BRIEF STATEMENT: EPILEPSY Deep Brain Stimulation
Medtronic DBS Therapy for Epilepsy: Product labeling must be reviewed prior to use for detailed disclosure of risks.
Bilateral stimulation of the anterior nucleus of the thalamus (ANT) using the Medtronic DBS System for Epilepsy is indicated as an adjunctive therapy for reducing the frequency of seizures in individuals 18 years of age or older diagnosed with epilepsy characterized by partial-onset seizures, with or without secondary generalization, that are refractory to three or more antiepileptic medications.
The Medtronic DBS System for Epilepsy has demonstrated safety and effectiveness for patients who average six or more seizures per month over the three most recent months prior to implant of the DBS system (with no more than 30 days between seizures). The Medtronic DBS System for Epilepsy has not been evaluated in patients with less frequent seizures.
Medtronic DBS Therapy is contraindicated for patients who are unable to properly operate the neurostimulator. The following procedures are contraindicated for patients with DBS systems: diathermy (e.g., shortwave diathermy, microwave diathermy or therapeutic ultrasound diathermy), which can cause neurostimulation system or tissue damage and can result in severe injury or death; Transcranial Magnetic Stimulation (TMS); and certain MRI procedures using a full body transmit radio-frequency (RF) coil, a receive-only head coil, or a head transmit coil that extends over the chest area if the patient has an implanted Soletra™ Model 7426 Neurostimulator, Kinetra™ Model 7428 Neurostimulator, Activa™ SC Model 37602 Neurostimulator, or Model 64001 or 64002 pocket adaptor.
There is a potential risk of brain tissue damage using stimulation parameter settings of high amplitudes and wide pulse widths. Extreme care should be used with lead implantation in patients with a heightened risk of intracranial hemorrhage. Sources of electromagnetic interference (EMI) may cause device damage or patient injury. Theft detectors and security screening devices may cause stimulation to switch ON or OFF and may cause some patients to experience a momentary increase in perceived stimulation. The DBS System may be affected by or adversely affect medical equipment such as cardiac pacemakers or therapies, cardioverter/defibrillators, external defibrillators, ultrasonic equipment, electrocautery, or radiation therapy. MRI conditions that may cause excessive heating at the lead electrodes which can result in serious injury, including coma, paralysis, or death, or that may cause device damage, include: neurostimulator implant location other than pectoral and abdominal regions; unapproved MRI parameters; partial system explants (“abandoned systems”); misidentification of neurostimulator model numbers; and broken conductor wires (in the lead, extension or pocket adaptor). The safety of electroconvulsive therapy (ECT) in patients receiving DBS Therapy has not been established. Tunneling the extension too superficially or too deeply may result in nerve or vascular injury, or tunneling through unintended anatomy. The lead-extension connector should not be placed in the soft tissues of the neck due to an increased incidence of lead fracture. Cessation, reduction, or initiation of stimulation may potentially lead to an increase in seizure frequency, severity, and new types of seizures. Symptoms may return with an intensity greater than was experienced prior to system implant, including the potential for status epilepticus. Loss of coordination in activities such as swimming may occur. Depression, suicidal ideations and suicide have been reported in patients receiving Medtronic DBS Therapy for Epilepsy, although no direct cause-and-effect relationship has been established. Preoperatively, assess patients for depression and carefully balance this risk with the potential clinical benefit. Postoperatively, monitor patients closely for new or changing symptoms of depression and manage these symptoms appropriately. Patients should be monitored for memory impairment. Memory impairment has been reported in patients receiving Medtronic DBS Therapy for Epilepsy, although no direct cause and effect relationship has been established. The consequences of failing to monitor patients are unknown. When stimulation is adjusted, monitor patients for new or increased seizures, tingling sensation, change in mood, or confusion.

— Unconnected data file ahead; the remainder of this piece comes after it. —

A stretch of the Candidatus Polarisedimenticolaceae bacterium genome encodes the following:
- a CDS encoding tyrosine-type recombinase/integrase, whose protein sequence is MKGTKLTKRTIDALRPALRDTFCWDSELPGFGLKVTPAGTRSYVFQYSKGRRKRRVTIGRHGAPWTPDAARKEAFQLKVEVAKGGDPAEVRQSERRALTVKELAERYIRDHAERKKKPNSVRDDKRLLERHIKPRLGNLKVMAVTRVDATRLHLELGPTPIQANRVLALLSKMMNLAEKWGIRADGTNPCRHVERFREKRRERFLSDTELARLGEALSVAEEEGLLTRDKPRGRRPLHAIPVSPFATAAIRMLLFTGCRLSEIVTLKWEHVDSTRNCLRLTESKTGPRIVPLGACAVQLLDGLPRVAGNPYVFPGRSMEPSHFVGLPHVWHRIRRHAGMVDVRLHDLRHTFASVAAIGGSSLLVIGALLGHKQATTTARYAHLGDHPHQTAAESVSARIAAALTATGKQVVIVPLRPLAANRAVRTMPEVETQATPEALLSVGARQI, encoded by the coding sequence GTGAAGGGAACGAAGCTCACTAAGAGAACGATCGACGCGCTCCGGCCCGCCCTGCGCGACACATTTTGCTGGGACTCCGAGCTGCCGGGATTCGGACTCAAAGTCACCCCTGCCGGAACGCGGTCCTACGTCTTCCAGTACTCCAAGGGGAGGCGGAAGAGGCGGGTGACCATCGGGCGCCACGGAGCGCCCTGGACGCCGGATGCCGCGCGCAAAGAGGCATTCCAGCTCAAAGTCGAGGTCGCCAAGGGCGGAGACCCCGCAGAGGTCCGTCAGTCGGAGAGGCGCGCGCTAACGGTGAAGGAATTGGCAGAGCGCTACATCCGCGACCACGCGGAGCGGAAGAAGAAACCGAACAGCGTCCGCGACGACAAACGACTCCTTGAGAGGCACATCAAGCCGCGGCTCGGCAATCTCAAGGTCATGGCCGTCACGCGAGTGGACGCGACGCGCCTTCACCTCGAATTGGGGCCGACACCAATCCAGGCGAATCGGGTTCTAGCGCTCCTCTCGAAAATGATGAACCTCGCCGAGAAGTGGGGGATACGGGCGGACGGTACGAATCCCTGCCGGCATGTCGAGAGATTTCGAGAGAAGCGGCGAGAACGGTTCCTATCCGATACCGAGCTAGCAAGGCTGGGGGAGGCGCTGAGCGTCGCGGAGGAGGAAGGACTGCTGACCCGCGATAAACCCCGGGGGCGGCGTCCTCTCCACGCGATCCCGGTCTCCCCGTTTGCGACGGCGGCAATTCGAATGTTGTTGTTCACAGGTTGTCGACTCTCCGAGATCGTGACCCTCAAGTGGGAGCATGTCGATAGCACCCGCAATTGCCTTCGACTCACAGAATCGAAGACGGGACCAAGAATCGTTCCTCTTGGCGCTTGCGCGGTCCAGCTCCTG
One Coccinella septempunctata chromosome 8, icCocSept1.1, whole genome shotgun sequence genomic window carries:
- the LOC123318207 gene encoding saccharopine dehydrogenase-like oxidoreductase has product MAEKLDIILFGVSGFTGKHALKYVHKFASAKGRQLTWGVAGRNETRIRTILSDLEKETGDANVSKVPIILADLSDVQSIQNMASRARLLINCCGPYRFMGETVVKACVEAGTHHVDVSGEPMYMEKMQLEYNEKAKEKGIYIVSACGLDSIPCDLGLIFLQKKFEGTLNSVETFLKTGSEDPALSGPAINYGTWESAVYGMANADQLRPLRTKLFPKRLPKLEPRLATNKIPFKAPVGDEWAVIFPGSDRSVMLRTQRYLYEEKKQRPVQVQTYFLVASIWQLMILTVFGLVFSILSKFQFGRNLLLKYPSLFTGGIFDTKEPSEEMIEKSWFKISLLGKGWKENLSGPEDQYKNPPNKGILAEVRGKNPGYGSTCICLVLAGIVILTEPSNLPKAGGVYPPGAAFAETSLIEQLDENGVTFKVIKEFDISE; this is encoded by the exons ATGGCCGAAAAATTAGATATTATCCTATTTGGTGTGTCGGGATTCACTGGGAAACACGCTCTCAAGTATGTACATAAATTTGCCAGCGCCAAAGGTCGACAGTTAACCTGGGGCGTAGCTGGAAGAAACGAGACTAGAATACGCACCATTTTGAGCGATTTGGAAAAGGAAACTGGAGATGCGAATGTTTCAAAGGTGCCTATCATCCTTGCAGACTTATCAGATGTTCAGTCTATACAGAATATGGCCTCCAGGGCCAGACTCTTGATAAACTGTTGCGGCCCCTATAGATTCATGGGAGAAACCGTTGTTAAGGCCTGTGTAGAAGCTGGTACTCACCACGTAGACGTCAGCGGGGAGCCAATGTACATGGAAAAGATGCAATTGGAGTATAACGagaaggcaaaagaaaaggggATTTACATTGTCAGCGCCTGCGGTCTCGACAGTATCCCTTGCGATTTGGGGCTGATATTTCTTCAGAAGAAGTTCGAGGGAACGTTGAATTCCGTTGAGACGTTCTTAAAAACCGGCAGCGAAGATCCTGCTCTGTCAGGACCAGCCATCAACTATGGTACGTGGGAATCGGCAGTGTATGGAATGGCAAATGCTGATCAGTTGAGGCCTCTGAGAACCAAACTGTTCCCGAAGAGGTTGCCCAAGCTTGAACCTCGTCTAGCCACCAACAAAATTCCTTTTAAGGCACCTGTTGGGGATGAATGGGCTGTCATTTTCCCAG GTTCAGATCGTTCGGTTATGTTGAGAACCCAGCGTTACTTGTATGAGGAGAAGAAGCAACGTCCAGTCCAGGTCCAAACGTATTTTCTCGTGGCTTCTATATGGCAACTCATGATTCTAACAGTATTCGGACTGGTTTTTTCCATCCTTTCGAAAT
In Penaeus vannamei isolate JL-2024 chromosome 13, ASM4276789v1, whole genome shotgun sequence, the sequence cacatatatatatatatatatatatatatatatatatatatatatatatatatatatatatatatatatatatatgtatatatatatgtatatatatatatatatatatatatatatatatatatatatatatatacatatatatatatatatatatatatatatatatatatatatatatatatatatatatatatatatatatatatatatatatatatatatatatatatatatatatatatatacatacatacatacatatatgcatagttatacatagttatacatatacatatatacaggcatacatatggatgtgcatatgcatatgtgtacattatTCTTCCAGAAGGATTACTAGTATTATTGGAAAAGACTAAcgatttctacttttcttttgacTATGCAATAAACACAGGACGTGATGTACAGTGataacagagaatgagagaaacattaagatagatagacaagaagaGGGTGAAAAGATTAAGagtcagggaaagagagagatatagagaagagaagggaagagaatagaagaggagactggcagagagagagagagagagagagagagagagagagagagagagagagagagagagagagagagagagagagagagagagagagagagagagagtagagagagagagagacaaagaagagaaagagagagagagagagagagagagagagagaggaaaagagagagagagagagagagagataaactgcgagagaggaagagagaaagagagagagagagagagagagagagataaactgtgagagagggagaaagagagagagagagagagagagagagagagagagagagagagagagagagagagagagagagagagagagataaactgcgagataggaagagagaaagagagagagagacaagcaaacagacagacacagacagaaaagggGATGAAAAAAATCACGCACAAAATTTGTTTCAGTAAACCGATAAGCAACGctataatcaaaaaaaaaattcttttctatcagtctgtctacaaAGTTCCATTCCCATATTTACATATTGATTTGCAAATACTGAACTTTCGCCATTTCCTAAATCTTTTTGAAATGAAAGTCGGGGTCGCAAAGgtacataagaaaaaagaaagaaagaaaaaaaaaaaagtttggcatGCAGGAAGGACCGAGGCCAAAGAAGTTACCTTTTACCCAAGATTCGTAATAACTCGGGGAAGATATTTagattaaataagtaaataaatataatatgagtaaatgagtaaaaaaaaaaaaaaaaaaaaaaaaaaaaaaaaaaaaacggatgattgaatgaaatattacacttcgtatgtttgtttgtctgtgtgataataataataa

Adverse events related to the therapy, device, or procedure can include intracranial hemorrhage, cerebral infarction, CSF leak, pneumocephalus, seizures, surgical site complications (including pain, infection, dehiscence, erosion, seroma, and hematoma), meningitis, encephalitis, brain abscess, cerebral edema, aseptic cyst formation, device complications (including lead fracture and device migration) that may require revision or explant, extension fibrosis (tightening or bowstringing), new or exacerbation of neurological symptoms (including vision disorders, speech and swallowing disorders, motor coordination and balance disorders, sensory disturbances, cognitive impairment, and sleep disorders), psychiatric and behavioral disorders (including psychosis and abnormal thinking), cough, shocking or jolting sensation, ineffective therapy and weight gain or loss.
The safety and effectiveness of this therapy has not been established for patients without partial-onset seizures, patients who are pregnant or nursing, patients under the age of 18 years, patients with coagulopathies, and patients older than 65 years.
USA Rx Only Rev 06/18